My Son’s Delayed Speech Development

Last year I wrote about finding out my son was biting children at nursery and I’m sure that a big part of it was frustration from not being able to communicate. If you are two years old and someone takes the toy you want to play with and you can’t say “give it back!” then what do you do? 

Shortly after my son turned two it became obvious he wasn’t able to talk as well as his peers. While he used to talk a lot of nonsense and was pretty good at making himself understood he didn’t use many recognisable words. It left me wondering: “Does my child have a speech delay?”

Comparing My Son’s Speech Development To Others

When I chatted with other parents the concern was brushed off with comments like “they all develop at different times”, “boys often talk later” and “younger siblings don’t need to talk because everyone else talks for them”. 

My daughters started talking at different ages with my eldest’s language exploding on pretty much her 2nd birthday. Having not said much before she was able to not only talk, but string words together. My middle child’s speech developed gradually from when she turned one so I understood children developed differently.

In some ways I wasn’t worried because he was communicating well, just not with many words and he clearly understood most of what was said to him. But then there was a part of me worrying that maybe it was a problem and the sooner he got help the better. This wasn’t helped by an American I am friends with on Facebook talking about her child’s speech delay and the therapy she was attending. This child was one when she started therapy which is a contrast to the UK when NHS Speech and Language teams are unlikely to assess for speech delay before 2 1/2.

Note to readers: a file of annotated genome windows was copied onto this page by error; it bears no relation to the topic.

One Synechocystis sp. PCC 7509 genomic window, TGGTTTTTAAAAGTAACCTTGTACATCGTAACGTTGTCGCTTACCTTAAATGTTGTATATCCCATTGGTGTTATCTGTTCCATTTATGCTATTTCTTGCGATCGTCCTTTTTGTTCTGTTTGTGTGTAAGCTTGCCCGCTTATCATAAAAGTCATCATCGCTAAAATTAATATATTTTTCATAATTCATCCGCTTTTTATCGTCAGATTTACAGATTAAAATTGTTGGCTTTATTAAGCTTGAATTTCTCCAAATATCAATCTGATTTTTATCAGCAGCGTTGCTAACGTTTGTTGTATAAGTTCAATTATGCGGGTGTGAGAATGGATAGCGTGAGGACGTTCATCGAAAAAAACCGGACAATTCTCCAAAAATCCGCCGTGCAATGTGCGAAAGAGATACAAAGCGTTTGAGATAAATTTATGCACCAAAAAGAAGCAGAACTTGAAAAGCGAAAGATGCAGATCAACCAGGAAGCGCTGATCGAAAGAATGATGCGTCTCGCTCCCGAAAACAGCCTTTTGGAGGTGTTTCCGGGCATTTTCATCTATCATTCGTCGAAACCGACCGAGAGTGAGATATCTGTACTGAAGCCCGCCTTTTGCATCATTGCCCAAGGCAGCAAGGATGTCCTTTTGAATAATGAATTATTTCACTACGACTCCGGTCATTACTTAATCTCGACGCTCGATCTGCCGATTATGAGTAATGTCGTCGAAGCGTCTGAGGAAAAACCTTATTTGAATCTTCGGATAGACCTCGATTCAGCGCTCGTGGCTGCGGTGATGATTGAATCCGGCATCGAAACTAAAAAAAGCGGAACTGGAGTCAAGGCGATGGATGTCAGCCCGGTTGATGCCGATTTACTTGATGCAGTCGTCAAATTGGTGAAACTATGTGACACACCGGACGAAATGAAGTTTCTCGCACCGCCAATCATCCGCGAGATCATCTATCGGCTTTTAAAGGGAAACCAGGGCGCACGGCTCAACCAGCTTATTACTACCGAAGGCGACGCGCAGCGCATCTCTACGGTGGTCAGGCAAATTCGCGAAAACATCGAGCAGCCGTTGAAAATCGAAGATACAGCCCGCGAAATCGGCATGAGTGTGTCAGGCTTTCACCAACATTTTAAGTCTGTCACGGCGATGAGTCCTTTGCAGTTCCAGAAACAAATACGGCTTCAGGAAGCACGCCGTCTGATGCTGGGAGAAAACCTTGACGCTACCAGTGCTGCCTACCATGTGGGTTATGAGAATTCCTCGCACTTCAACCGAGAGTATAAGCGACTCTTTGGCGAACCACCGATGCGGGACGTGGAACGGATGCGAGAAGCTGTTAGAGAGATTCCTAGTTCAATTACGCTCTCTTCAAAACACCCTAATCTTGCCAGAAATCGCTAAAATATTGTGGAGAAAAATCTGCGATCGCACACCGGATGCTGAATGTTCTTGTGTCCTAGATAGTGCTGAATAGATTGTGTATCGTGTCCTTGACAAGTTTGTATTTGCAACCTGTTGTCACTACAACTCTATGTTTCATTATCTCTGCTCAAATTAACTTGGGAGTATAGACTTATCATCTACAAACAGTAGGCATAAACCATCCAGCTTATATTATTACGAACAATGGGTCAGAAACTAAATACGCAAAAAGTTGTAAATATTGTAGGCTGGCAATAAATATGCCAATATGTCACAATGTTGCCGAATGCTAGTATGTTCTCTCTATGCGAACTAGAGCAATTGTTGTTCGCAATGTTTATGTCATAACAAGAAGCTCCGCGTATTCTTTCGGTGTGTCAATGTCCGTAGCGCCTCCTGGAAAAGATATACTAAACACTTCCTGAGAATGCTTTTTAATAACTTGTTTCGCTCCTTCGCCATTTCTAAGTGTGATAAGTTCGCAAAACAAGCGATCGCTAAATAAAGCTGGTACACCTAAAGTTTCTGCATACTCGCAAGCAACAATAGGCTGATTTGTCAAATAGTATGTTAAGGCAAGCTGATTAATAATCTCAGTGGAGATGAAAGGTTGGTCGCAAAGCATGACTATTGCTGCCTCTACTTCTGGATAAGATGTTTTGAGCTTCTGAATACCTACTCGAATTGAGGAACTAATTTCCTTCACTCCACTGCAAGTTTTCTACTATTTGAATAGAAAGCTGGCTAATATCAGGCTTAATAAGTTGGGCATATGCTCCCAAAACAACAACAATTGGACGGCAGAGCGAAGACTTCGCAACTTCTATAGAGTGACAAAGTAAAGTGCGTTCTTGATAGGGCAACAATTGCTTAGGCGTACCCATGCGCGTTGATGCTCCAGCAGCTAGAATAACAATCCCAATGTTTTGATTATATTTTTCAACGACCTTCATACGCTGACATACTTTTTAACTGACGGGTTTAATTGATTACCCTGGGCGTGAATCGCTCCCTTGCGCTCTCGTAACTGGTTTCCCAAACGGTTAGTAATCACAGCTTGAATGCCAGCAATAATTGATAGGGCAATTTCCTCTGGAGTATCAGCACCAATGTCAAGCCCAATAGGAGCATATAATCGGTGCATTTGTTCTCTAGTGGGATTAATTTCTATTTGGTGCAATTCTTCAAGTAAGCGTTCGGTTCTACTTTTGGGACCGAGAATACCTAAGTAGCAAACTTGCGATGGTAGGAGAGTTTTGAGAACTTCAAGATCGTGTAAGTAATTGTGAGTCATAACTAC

One of the children my son liked to play with at nursery was 3 and he didn’t say much either. I knew he had been diagnosed with a speech delay and I spoke to his mum about my son’s language development. She described the challenges she had getting support for her son, including an initial dismissal by Health Visitors and the Speech & Language team because children in the pandemic have been less exposed to talking so are often talking later. 

Speaking to another parent who had been through similar concerns gave me reassurance because despite being behind his peers my son’s language was ahead of where her son’s had been at a similar age. She said that if I felt that my son needed help then I should push for it though. I very much believe in that “mum sense” where you know when there is a problem.  

The Turning Point In My Son’s Speech Development

I still wasn’t very worried, but I decided that I would ask for a referral for my son after the May half term. Funnily enough his language started to improve over that week off nursery with a number of new words appearing and him starting to combine 2 or 3 words together.